Dear Mr. Di Costanzo: Why do I need a Will or Trust if all my accounts have designated beneficiaries?
Beneficiary designations are extremely important and one of the most overlooked tools in an estate plan. For certain assets, such as retirement accounts, the lack of a designated beneficiary can cause adverse tax consequences. One of the tangential benefits of beneficiary designations is that upon the death of the account owner, the asset will automatically pass to the designated beneficiaries and avoid the hassle of probate or administration of the estate. Surprisingly, however, in certain circumstances, designating beneficiaries can lead to unintended consequences.
For instance, assume someone dies owning only a house (solely in the decedent’s name) and an investment account (with the decedent’s multiple children designated as beneficiaries). Let’s further assume that the decedent’s children intend to sell the house. Houses come with carrying costs – real estate taxes, insurance, etc. – and houses take time to sell. Because the investment account had beneficiaries designated, the assets in that account are then owned by the children – with no obligation to use the funds for anything concerning the house. What, then, is the source of funds to pay for the administrative expenses of the estate and carrying costs of the house, including costs necessary to ready the house for sale? The situation can be further complicated if the beneficiaries of the investment account are different than the beneficiaries of the house.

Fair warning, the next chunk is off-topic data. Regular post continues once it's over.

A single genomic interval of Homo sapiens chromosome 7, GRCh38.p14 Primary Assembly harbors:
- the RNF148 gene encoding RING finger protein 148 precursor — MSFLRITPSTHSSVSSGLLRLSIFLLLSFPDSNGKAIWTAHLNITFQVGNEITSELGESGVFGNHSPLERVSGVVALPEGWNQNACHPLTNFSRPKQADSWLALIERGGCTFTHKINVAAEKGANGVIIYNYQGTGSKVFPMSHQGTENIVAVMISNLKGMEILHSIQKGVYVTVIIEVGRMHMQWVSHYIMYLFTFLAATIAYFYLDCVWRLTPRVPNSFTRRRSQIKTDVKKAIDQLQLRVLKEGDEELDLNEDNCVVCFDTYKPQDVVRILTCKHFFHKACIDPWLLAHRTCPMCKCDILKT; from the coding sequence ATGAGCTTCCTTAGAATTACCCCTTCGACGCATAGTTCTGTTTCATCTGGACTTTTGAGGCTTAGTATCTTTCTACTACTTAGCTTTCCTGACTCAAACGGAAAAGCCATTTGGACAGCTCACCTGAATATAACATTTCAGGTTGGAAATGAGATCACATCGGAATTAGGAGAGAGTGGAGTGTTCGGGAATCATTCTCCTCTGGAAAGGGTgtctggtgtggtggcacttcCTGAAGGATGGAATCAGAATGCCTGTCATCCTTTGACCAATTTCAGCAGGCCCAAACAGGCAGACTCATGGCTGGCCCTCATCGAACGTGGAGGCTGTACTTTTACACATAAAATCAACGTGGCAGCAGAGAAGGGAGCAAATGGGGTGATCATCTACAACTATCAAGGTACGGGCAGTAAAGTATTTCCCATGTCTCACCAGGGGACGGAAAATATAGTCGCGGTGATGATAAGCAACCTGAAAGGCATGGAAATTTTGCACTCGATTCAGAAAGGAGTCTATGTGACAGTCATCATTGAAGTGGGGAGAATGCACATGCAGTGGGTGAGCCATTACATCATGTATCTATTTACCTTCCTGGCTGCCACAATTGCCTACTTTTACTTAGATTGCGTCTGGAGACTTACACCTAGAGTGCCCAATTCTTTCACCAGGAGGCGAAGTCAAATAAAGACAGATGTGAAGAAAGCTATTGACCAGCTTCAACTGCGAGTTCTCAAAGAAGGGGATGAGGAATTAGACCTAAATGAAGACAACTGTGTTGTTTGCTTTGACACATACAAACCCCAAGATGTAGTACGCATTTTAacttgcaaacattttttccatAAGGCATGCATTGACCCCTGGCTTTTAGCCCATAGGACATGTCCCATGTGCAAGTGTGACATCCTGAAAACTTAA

To solve the above problem, there needs to be estate liquidity – i.e., funds accessible during estate administration. In our fact pattern, it would be advisable to not have designated beneficiaries on the investment account so that the executor of the estate can have access to funds. If avoiding probate is also advisable, as is often the case, both the house and the investment account could be transferred to a revocable living trust. After death, the trustee of the trust would retain access to the funds during final administration of the trust.
Salvatore M. Di Costanzo is a partner with the firm of Maker, Fragale & Di Costanzo, LLP located in Rye and Yorktown Heights. Mr. Di Costanzo is an attorney and accountant whose main area of practice is elder law and estate planning. He can be reached at (914) 245-2440 (Yorktown Heights) or (914) 925-1010 (Rye) or via e-mail at firstname.lastname@example.org. Visit his practice-specific website at www.plantodayfortomorrow.com.